The intestine is home to trillions of microbes that help the body break down and use food. The particulars of the mix have been found to vary significantly from person to person, even among identical twins.

Gordon-RidauraGordon-RidauraIn an effort to isolate the contribution of gut bacteria to weight, researchers led by Jeffrey Gordon, of Washington University in St. Louis took the bacteria from pairs of identical and fraternal twins, each with one obese twin and one lean, and put it in previously germ-free cloned mice. (We glossed tastefully over the matter of the fecal transplant.)

The results indicate that bacteria does in fact play a powerful role: The mouse that got the obese twin’s bacteria grew fat and developed metabolic problems linked to insulin resistance, even when fed only low-fat mouse chow.

The researchers then housed the fat and thin mice together, allowing their gut bacteria to mix. (Mice housed in the same cage typically eat each other’s droppings.) The thin bacteria beat out the fat bacteria in the obese mice, and they became thin again.

So is obesity purely a question of gut bacteria? No such luck. The “thin” bacteria, specifically a group called Bacteroidetes, was only able to triumph when the fat mice were eating low-fat mouse chow. When they were fed a higher-fat food meant to mimic a typical American diet, obese mice kept the obese twin’s gut bacteria — and the excess weight.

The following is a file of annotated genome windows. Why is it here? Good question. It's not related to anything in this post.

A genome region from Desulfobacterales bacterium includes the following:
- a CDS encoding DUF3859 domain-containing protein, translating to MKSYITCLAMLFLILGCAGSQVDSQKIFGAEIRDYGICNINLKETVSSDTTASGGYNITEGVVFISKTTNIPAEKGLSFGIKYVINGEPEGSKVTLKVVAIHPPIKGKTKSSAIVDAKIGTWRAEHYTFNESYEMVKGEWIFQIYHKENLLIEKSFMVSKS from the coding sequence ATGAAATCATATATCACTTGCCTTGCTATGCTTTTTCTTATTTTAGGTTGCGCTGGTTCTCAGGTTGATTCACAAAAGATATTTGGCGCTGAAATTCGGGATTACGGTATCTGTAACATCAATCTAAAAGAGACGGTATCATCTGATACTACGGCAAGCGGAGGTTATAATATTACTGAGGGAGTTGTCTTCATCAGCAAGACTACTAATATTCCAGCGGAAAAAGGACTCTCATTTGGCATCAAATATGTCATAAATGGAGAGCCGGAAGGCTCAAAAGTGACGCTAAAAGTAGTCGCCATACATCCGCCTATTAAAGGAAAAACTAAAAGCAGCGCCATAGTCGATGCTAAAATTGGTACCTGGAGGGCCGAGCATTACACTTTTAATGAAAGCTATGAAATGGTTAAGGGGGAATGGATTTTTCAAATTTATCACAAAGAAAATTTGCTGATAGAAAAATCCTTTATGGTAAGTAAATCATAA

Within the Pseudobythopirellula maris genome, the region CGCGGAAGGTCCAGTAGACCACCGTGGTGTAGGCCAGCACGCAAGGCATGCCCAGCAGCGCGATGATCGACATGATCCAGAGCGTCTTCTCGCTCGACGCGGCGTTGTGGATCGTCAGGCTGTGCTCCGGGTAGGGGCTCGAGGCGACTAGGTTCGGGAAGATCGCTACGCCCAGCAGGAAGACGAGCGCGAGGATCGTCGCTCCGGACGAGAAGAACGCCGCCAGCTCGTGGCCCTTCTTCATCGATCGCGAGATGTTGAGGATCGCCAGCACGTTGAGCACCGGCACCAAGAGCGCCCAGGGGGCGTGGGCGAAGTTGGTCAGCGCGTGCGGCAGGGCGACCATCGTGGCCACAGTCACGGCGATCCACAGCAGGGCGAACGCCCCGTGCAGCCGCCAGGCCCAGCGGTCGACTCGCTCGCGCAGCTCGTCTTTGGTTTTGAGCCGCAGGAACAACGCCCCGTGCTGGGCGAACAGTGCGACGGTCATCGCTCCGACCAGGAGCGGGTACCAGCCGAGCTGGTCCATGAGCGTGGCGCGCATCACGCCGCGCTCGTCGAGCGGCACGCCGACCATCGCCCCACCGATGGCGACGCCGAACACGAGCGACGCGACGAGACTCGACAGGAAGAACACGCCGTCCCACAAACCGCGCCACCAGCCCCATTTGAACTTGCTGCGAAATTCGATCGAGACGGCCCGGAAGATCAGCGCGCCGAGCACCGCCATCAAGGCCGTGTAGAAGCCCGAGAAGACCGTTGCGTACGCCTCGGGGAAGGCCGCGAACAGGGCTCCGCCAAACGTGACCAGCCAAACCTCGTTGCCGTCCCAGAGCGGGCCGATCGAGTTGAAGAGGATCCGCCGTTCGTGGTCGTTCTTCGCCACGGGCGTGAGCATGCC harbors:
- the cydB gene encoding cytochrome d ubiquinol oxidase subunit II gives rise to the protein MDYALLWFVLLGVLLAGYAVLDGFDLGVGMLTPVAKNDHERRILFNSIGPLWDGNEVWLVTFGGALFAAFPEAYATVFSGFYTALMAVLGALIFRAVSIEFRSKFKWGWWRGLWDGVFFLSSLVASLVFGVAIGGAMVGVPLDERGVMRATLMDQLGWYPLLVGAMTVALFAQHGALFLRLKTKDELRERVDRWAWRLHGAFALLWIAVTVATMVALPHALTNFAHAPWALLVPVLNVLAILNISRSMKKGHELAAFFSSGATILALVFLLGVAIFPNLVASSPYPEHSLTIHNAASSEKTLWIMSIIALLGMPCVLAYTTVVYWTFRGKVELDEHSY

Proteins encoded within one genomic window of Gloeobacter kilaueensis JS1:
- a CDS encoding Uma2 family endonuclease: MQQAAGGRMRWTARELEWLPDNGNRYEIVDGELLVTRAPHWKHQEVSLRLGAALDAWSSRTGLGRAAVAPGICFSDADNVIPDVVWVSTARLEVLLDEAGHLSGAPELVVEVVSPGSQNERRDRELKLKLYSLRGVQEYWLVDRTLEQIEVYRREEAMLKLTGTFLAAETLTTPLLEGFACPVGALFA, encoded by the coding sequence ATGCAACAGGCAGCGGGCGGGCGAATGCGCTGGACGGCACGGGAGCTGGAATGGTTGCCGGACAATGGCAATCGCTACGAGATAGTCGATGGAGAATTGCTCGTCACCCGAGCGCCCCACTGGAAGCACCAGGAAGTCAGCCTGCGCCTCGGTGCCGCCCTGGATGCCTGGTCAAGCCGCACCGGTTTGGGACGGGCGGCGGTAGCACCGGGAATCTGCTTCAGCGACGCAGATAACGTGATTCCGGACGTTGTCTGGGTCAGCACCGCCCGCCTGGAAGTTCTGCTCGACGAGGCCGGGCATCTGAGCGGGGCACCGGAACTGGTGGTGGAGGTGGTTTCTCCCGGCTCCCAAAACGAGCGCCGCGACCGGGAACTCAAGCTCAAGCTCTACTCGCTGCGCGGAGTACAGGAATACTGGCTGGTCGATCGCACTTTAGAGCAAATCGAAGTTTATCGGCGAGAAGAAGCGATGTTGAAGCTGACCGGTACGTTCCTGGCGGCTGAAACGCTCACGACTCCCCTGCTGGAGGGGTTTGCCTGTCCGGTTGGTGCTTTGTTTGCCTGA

Bacteroides biacutisBacteroides biacutis

Bacteroides biacutis

“Eating a healthy diet encourages microbes associated with leanness to quickly become incorporated into the gut. But a diet high in saturated fat and low in fruits and vegetables thwarts the invasion of microbes associated with leanness. This is important as we look to develop next-generation probiotics as a treatment for obesity,” said Gordon.

It can’t be long before we see Bacteroidetes and other potentially thinning “probiotics” for sale in the supermarket next to green tea.

But, buyer beware, the mouse studies are far from conclusive. The next step for Gordon and his team will be growing microbes in the lab and mixing them to nail down which combinations have which metabolic effects.

“There’s intense interest in identifying microbes that could be used to treat diseases,” he said.

Especially diseases that make us fat.

Photos: Lexicon Genetics Incorporated via Wikimedia Commons; Gordon with graduate student and co-author Vanessa Ridaura, E. Holland Durando, Washington University of St. Louis; CDC via Wikimedia Commons

Childhood Obesity Rates Drop Slightly: CDC – WebMD

Childhood Obesity Rates Drop Slightly: CDC

And fracture risk doesn't rise when physical

By Steven Reinberg

HealthDay Reporter